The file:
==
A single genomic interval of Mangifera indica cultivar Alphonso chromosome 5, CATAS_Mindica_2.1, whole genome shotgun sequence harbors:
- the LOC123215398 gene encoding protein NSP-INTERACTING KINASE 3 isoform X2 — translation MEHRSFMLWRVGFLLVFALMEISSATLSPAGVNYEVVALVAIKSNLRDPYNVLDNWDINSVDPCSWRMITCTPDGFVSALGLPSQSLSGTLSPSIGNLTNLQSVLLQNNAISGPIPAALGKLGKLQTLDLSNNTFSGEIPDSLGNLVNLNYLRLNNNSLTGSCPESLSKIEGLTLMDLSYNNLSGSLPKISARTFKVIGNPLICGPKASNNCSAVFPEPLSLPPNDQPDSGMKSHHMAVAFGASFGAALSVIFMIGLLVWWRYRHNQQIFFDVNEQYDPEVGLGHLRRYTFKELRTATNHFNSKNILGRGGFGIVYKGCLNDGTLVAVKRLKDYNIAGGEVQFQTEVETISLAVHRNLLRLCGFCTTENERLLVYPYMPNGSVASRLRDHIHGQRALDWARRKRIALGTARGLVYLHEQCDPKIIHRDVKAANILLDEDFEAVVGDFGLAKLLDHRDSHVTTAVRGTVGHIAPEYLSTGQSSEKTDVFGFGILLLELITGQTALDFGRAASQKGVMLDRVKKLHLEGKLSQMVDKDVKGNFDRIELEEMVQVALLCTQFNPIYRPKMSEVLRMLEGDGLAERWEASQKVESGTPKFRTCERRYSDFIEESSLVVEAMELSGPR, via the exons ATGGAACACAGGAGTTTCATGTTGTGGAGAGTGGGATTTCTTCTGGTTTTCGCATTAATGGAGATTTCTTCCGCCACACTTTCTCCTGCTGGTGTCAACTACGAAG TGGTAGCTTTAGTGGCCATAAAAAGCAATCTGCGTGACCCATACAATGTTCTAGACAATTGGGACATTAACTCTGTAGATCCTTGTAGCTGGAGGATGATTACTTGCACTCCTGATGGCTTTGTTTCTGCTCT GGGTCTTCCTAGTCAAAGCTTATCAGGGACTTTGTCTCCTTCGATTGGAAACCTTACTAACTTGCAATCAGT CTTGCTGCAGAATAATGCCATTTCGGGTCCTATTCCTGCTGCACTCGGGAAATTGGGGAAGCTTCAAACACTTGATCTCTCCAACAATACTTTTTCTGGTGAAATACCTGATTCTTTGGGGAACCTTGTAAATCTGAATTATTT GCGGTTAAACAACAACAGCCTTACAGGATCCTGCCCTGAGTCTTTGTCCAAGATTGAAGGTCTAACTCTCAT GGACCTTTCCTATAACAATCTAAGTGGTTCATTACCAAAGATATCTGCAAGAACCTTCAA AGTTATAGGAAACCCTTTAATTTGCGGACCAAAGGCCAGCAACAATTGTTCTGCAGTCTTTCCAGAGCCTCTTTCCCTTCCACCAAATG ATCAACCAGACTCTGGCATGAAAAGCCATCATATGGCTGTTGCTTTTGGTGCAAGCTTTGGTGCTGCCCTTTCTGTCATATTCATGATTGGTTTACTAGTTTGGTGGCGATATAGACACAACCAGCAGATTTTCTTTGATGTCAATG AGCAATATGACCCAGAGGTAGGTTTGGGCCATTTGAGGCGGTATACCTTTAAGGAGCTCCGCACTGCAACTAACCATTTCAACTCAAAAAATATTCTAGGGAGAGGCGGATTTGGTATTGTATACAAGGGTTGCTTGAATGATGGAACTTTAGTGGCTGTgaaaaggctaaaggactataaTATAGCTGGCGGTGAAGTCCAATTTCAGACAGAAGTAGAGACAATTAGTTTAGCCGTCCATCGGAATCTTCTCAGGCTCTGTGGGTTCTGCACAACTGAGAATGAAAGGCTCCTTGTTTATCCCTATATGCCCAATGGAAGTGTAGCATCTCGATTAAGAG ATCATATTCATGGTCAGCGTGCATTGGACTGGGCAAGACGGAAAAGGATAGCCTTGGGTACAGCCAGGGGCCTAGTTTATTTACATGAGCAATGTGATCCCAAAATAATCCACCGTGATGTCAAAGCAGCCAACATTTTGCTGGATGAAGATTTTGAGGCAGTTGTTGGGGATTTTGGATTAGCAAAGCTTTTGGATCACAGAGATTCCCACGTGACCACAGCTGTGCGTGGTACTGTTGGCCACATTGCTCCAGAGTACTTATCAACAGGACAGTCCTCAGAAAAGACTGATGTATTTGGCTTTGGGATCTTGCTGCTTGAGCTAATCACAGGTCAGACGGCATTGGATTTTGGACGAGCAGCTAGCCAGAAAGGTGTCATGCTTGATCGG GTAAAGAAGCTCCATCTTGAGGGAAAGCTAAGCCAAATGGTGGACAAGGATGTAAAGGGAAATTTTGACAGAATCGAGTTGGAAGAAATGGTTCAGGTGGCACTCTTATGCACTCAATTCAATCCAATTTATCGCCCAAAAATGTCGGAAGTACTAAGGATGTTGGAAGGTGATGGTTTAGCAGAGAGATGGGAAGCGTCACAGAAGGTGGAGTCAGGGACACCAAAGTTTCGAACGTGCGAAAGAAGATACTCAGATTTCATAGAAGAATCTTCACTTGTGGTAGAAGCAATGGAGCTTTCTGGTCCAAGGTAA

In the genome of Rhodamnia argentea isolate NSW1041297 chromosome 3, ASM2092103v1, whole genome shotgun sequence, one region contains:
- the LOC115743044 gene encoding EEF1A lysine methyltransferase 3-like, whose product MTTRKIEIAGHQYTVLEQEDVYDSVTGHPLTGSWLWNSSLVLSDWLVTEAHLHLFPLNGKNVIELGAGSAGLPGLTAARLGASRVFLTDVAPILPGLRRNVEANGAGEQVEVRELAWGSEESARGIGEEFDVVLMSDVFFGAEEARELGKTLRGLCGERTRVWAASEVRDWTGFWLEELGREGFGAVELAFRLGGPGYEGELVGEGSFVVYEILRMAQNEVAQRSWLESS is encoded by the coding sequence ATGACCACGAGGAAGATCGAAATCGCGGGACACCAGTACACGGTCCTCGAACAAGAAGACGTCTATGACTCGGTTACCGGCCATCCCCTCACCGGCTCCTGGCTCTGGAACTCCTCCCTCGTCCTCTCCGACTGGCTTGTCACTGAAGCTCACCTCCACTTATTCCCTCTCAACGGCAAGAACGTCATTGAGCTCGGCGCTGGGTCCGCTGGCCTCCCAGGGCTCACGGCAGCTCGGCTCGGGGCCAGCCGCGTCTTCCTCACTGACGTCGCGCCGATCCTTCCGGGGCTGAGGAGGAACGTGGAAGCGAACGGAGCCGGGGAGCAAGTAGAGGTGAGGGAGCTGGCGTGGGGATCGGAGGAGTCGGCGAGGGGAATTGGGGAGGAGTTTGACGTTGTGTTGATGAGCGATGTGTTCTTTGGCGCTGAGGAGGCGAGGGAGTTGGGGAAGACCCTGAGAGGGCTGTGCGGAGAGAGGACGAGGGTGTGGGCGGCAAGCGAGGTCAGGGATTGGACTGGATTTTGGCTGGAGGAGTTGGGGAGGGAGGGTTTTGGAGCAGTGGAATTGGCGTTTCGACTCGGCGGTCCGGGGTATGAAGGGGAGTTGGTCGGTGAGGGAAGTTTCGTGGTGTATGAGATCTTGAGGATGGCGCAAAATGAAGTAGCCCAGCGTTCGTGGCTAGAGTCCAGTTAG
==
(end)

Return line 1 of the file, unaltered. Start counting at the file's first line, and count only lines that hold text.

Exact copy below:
A single genomic interval of Mangifera indica cultivar Alphonso chromosome 5, CATAS_Mindica_2.1, whole genome shotgun sequence harbors: